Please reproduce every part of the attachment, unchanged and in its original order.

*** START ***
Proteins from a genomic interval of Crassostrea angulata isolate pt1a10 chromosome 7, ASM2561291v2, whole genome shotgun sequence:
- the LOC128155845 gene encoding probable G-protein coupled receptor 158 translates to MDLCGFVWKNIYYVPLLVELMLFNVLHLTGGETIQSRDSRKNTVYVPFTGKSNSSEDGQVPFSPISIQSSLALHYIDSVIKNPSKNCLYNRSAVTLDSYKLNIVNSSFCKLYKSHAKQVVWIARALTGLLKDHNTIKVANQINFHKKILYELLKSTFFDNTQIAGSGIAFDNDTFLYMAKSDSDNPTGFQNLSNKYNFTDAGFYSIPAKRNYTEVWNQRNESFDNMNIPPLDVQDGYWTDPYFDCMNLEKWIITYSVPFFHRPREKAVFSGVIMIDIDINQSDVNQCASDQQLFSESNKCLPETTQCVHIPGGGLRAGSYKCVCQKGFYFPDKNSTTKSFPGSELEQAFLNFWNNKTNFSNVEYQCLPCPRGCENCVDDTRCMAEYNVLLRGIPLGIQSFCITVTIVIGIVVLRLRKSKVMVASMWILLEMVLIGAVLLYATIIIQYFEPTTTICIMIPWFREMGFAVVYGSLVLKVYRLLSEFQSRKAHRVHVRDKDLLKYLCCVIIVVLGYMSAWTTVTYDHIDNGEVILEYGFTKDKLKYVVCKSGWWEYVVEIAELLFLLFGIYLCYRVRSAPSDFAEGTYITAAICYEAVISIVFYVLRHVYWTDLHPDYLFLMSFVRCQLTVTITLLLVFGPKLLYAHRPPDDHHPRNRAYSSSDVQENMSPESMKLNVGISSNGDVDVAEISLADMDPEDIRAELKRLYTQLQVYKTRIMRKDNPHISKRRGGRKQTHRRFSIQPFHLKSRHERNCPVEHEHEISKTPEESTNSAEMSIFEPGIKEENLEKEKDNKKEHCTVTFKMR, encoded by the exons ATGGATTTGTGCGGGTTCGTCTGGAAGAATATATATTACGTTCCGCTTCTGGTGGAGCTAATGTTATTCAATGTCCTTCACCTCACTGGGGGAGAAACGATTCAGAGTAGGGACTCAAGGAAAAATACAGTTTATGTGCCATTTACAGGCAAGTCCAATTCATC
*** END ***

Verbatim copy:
Proteins from a genomic interval of Crassostrea angulata isolate pt1a10 chromosome 7, ASM2561291v2, whole genome shotgun sequence:
- the LOC128155845 gene encoding probable G-protein coupled receptor 158 translates to MDLCGFVWKNIYYVPLLVELMLFNVLHLTGGETIQSRDSRKNTVYVPFTGKSNSSEDGQVPFSPISIQSSLALHYIDSVIKNPSKNCLYNRSAVTLDSYKLNIVNSSFCKLYKSHAKQVVWIARALTGLLKDHNTIKVANQINFHKKILYELLKSTFFDNTQIAGSGIAFDNDTFLYMAKSDSDNPTGFQNLSNKYNFTDAGFYSIPAKRNYTEVWNQRNESFDNMNIPPLDVQDGYWTDPYFDCMNLEKWIITYSVPFFHRPREKAVFSGVIMIDIDINQSDVNQCASDQQLFSESNKCLPETTQCVHIPGGGLRAGSYKCVCQKGFYFPDKNSTTKSFPGSELEQAFLNFWNNKTNFSNVEYQCLPCPRGCENCVDDTRCMAEYNVLLRGIPLGIQSFCITVTIVIGIVVLRLRKSKVMVASMWILLEMVLIGAVLLYATIIIQYFEPTTTICIMIPWFREMGFAVVYGSLVLKVYRLLSEFQSRKAHRVHVRDKDLLKYLCCVIIVVLGYMSAWTTVTYDHIDNGEVILEYGFTKDKLKYVVCKSGWWEYVVEIAELLFLLFGIYLCYRVRSAPSDFAEGTYITAAICYEAVISIVFYVLRHVYWTDLHPDYLFLMSFVRCQLTVTITLLLVFGPKLLYAHRPPDDHHPRNRAYSSSDVQENMSPESMKLNVGISSNGDVDVAEISLADMDPEDIRAELKRLYTQLQVYKTRIMRKDNPHISKRRGGRKQTHRRFSIQPFHLKSRHERNCPVEHEHEISKTPEESTNSAEMSIFEPGIKEENLEKEKDNKKEHCTVTFKMR, encoded by the exons ATGGATTTGTGCGGGTTCGTCTGGAAGAATATATATTACGTTCCGCTTCTGGTGGAGCTAATGTTATTCAATGTCCTTCACCTCACTGGGGGAGAAACGATTCAGAGTAGGGACTCAAGGAAAAATACAGTTTATGTGCCATTTACAGGCAAGTCCAATTCATC